Railways waiting for regulatory green signal to conduct trial run of LNG train
After successful run with CNG, the transporter is eyeing another fuel option
After a successful experimental run with compressed natural gas (CNG), Indian Railways has set its eyes on liquefied natural gas (LNG) as an alternative fuel option. The transporter is awaiting regulatory approvals for conducting trials.
LNG requires less storage space than CNG which makes it a more efficient and convenient option. By storing LNG in the same space as CNG, trains can run for three times the distance, according to experts. The CNG experiment was conducted on 21 trains.
LNG is being tried out in Russia, North America and Spain.
The CNG experiment
Of the trains running on CNG, 20 are in the Northern Railways and one in South Central Railway. A decision on scaling up CNG train-run experiment depends on whether more refuelling A CNG experiment was conducted on 21 trains
stations can be set up.
Theoretically, use of CNG resulted in 8-11 per cent savings against a similar train running on diesel. However, in CNG-based trains, the Railways has fitted cascades, a group of cylinders, with storage space for CNG that takes away the space equivalent to a third of a full coach. Replacing the energy storages with seats, would have resulted in extra revenue for the Railways.Now, it wants to try out LNG as alternative fuel and estimate the savings it can make. LNG scores over CNG in several
areas including space required for storage which means a train can run for a longer distance with the same quantity of LNG. “In the space allocated for CNG storage in trains, Railways can store LNG, which will generate three times the energy. In simple terms, same amount of LNG stored in the space meant for CNG can haul a train for a much longer distance without requiring refuelling, and thus without having to stop,” Subodh Kumar Sagar, Chief Mechanical Engineer, Indian Railways Organisation for Alternate Fuels (IROAF), said in a conference recently.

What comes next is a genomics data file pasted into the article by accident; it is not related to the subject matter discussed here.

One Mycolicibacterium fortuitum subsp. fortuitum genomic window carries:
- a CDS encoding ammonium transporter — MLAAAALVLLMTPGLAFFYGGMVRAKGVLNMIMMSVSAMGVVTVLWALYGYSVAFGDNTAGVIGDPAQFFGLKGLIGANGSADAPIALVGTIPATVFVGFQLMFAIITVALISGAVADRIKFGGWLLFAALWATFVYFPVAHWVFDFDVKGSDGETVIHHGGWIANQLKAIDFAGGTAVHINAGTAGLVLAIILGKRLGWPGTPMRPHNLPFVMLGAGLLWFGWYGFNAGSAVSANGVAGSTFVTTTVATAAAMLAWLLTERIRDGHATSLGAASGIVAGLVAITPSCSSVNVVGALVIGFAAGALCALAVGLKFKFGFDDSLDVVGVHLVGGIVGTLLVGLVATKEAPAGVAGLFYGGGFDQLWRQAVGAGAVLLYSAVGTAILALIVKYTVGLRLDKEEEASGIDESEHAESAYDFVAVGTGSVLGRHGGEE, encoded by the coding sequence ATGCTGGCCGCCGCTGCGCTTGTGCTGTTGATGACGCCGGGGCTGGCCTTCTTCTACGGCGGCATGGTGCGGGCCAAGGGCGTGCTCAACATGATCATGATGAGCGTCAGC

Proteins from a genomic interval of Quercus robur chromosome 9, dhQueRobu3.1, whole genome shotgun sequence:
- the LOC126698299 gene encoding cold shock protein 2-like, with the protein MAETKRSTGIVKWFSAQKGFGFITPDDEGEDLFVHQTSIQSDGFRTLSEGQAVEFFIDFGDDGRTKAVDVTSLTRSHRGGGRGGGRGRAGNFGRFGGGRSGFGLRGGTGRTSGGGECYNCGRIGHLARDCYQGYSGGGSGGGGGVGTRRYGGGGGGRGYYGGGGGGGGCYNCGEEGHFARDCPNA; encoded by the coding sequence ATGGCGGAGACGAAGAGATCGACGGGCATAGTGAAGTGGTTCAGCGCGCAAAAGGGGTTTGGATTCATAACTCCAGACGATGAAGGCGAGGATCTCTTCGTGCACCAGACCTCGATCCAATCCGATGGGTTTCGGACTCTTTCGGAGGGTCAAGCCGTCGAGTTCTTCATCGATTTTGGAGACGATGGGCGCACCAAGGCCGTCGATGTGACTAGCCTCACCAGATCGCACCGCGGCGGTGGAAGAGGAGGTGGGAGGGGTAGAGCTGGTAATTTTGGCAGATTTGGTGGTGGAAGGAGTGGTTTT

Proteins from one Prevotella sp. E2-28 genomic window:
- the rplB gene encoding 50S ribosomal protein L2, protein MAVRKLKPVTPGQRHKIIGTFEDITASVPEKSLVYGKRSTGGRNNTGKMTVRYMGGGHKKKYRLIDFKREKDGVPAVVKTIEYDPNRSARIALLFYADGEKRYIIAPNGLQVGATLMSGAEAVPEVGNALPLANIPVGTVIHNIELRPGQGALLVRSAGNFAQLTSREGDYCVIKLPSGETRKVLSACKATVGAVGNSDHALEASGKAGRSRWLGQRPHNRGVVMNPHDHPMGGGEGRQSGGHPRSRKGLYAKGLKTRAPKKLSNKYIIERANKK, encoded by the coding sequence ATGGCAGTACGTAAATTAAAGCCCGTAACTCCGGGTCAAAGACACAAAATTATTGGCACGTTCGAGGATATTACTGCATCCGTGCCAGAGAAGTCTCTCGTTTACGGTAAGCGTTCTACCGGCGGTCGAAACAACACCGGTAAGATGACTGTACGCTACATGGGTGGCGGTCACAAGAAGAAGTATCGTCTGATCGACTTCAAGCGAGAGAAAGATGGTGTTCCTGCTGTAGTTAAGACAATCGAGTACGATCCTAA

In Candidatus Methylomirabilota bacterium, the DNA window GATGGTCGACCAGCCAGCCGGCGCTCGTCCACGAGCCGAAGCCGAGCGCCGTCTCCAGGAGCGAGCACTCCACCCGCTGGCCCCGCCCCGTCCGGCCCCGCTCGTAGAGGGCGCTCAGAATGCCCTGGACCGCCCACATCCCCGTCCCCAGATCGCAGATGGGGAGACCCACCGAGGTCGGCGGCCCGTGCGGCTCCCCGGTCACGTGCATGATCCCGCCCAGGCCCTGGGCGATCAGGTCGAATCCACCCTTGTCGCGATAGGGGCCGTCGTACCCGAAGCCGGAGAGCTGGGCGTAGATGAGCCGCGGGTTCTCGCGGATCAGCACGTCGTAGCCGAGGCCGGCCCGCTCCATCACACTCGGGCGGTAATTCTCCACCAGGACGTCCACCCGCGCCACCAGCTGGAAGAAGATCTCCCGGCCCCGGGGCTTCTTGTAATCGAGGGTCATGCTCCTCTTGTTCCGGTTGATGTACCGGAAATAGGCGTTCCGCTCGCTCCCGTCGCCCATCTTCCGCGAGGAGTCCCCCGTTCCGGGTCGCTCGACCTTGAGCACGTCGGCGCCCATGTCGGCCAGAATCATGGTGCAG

Railways needs a regulatory mechanism to install the storage in trains and in terminals, from Lucknow-based Research Designs and Standards Organisation (RDSO) and Nagpur-based Petroleum Explosive Safety Organisation.
The Railways now requires a network of LNG fuelling points to ensure refuelling capacity.
For the trials, the Railways mulls attaching an LNG tanker to a train which can be refuelled at the end of the journey. The cost-benefit analysis is yet to be finalised. Based on early estimates, a railway official explained, “installing an LNG tanker will require 30 per cent higher capital expenditure than CNG, while the running cost of LNG will be cheaper by 40 per cent.”
The biggest expenditure will be on the refuelling infrastructure, which will have to be decided at a national level. The refuelling infrastructure requires points for storage, retail, decantation, and filling the tanks.
“Railways had increased its adoption of biodiesel in 201516 and 2016-17 which dropped in 2017-18. This dip can be attributed to GST implementation which impacted biodiesel makers. Biodiesel became more expensive than diesel,” said an official.
Another alternative energy that Railways has started adopting is solar, both at stations and on trains.. Flexi-solar panels for trains, developed by public sector unit Central Electronics Ltd, are able to generate enough power to meet the lighting and fan requirements of coaches.